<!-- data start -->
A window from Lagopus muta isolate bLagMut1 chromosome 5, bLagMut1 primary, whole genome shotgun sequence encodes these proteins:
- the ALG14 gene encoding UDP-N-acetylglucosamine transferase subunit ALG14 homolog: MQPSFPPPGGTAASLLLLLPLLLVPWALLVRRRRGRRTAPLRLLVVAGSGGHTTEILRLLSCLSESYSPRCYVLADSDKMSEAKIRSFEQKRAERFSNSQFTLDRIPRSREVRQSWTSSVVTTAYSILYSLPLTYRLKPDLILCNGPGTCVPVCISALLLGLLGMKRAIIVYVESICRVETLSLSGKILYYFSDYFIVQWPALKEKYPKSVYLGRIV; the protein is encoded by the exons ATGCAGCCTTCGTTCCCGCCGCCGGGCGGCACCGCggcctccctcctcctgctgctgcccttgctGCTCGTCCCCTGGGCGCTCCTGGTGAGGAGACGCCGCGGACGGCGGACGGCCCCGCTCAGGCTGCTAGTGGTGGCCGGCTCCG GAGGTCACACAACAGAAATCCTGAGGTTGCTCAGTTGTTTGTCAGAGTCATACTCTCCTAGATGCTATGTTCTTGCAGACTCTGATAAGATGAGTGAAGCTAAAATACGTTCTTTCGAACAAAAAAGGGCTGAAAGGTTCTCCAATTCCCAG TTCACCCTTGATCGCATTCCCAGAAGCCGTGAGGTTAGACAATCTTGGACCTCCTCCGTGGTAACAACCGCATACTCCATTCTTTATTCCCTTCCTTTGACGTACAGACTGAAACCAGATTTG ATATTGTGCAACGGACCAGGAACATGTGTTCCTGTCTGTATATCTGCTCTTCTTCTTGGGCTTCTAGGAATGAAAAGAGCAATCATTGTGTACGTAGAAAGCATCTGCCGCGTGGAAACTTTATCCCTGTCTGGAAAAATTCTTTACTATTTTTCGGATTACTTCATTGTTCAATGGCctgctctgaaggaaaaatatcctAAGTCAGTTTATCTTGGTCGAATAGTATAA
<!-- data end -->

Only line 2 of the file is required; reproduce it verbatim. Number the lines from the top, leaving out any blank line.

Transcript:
- the ALG14 gene encoding UDP-N-acetylglucosamine transferase subunit ALG14 homolog: MQPSFPPPGGTAASLLLLLPLLLVPWALLVRRRRGRRTAPLRLLVVAGSGGHTTEILRLLSCLSESYSPRCYVLADSDKMSEAKIRSFEQKRAERFSNSQFTLDRIPRSREVRQSWTSSVVTTAYSILYSLPLTYRLKPDLILCNGPGTCVPVCISALLLGLLGMKRAIIVYVESICRVETLSLSGKILYYFSDYFIVQWPALKEKYPKSVYLGRIV; the protein is encoded by the exons ATGCAGCCTTCGTTCCCGCCGCCGGGCGGCACCGCggcctccctcctcctgctgctgcccttgctGCTCGTCCCCTGGGCGCTCCTGGTGAGGAGACGCCGCGGACGGCGGACGGCCCCGCTCAGGCTGCTAGTGGTGGCCGGCTCCG GAGGTCACACAACAGAAATCCTGAGGTTGCTCAGTTGTTTGTCAGAGTCATACTCTCCTAGATGCTATGTTCTTGCAGACTCTGATAAGATGAGTGAAGCTAAAATACGTTCTTTCGAACAAAAAAGGGCTGAAAGGTTCTCCAATTCCCAG TTCACCCTTGATCGCATTCCCAGAAGCCGTGAGGTTAGACAATCTTGGACCTCCTCCGTGGTAACAACCGCATACTCCATTCTTTATTCCCTTCCTTTGACGTACAGACTGAAACCAGATTTG ATATTGTGCAACGGACCAGGAACATGTGTTCCTGTCTGTATATCTGCTCTTCTTCTTGGGCTTCTAGGAATGAAAAGAGCAATCATTGTGTACGTAGAAAGCATCTGCCGCGTGGAAACTTTATCCCTGTCTGGAAAAATTCTTTACTATTTTTCGGATTACTTCATTGTTCAATGGCctgctctgaaggaaaaatatcctAAGTCAGTTTATCTTGGTCGAATAGTATAA